Fair game in spying. Know the people in power, know the people that surround the people in power.


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PostPosted: Thu Aug 15, 2019 6:23 pm 
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Duff Paddy wrote:
Not that the Clintons had anything to do with this, they obviously could not and did not, but it was fascinating seeing the photo of Maxwell’s daughter at Chelsea Clinton’s wedding. It was an incredible gathering of the lizard people in fact. Mossad couldn’t bug the Oval Office but they had Monica Lewinsky’s apartment bugged and tried to use that to leverage Clinton. Now it turns out that Ghislaine Maxwell is/was almost certainly a Mossad agent...


Lewinsky was probably a Mossad honey trap in hindsight.


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PostPosted: Thu Aug 15, 2019 6:27 pm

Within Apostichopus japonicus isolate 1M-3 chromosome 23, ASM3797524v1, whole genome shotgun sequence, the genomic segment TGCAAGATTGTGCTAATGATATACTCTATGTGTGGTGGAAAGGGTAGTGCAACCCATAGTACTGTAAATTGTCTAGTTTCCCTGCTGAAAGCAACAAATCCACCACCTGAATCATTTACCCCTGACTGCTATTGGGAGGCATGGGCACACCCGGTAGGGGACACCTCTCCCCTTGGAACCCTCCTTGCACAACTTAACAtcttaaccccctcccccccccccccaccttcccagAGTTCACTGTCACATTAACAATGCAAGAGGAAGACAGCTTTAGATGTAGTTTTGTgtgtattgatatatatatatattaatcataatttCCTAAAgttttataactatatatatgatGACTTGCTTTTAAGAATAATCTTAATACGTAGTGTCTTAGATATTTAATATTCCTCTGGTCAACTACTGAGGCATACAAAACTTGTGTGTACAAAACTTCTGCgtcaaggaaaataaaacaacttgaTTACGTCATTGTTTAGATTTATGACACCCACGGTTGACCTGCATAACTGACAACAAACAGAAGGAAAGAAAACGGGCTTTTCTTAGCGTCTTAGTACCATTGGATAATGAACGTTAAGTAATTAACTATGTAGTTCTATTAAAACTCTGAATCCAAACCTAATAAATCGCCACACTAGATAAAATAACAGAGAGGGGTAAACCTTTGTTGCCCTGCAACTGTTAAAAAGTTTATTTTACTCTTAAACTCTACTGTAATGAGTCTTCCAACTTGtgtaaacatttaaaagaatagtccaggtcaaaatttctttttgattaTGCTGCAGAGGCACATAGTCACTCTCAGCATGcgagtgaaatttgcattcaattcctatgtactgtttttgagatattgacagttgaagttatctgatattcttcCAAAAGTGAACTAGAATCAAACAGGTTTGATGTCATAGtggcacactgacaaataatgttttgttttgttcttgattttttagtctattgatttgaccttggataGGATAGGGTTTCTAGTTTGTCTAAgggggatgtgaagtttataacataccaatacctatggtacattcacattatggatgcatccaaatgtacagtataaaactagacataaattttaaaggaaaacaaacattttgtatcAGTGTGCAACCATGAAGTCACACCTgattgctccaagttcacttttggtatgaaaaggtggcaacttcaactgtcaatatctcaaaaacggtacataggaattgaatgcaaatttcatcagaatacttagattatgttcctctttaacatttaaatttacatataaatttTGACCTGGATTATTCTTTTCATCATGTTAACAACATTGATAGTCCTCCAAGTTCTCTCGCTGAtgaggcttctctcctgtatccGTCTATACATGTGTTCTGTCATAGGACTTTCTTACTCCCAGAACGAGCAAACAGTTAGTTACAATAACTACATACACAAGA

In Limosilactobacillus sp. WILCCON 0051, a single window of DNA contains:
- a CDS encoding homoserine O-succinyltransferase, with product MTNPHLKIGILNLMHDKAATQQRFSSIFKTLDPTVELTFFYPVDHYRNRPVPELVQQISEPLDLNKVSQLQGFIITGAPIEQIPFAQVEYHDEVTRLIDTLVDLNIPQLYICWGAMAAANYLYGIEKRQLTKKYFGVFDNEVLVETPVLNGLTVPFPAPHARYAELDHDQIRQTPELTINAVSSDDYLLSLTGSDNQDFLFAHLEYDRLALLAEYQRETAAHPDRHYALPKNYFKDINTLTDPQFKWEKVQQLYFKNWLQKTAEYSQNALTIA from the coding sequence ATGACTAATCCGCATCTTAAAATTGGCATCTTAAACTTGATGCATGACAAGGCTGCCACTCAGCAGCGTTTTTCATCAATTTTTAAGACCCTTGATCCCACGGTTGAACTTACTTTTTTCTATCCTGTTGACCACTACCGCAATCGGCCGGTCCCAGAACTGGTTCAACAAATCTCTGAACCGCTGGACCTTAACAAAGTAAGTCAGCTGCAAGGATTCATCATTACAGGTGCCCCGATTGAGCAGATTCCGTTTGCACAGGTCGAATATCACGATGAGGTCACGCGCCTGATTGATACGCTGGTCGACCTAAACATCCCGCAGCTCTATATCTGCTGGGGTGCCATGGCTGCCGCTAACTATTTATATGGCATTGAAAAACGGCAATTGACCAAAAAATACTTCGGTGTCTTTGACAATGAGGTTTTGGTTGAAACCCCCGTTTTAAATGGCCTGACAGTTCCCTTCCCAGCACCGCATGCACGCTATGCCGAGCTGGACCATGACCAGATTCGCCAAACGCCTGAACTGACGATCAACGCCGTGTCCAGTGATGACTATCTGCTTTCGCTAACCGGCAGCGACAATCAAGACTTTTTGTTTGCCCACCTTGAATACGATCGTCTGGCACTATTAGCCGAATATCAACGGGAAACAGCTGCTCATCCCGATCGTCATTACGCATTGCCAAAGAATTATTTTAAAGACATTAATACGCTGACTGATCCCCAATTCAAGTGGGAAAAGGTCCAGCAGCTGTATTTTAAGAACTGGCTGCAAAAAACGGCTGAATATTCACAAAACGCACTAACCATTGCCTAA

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hermes-trismegistus wrote:
Just to come back to this issue for a moment. Here are some examples of the work of Aussie Artist Patricia Piccinini, described as a protege of Tony Podesta's in an interview the Guardian conducted with him when he was riding the wave of success in the mid noughties. To be fair, there is serious technical ability on display here. But no one can look at this stuff and think it represents the tastes of people with a healthy inner life.

NSFW. You have been warned.
Spoiler: show
ImageImageImageImageImage


Great name for a great artist. I love her collaborations with sculptor Stacy Kneegrow.


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PostPosted: Thu Aug 15, 2019 6:31 pm 
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paddyor wrote:
Quote:
Prince Andrew announced his retirement today from public life after a long period of severe personal stress.
In a statement, his Royal Highness added he is ‘following advice’ from his doctor.
There was no comment from #buckinghampalace

@BBCScotlandNews BBC-NEWS


Can’t find this on the BBC anywhere, usually this sort of stuff is top billing.


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PostPosted: Thu Aug 15, 2019 6:38 pm 
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Santa wrote:
hermes-trismegistus wrote: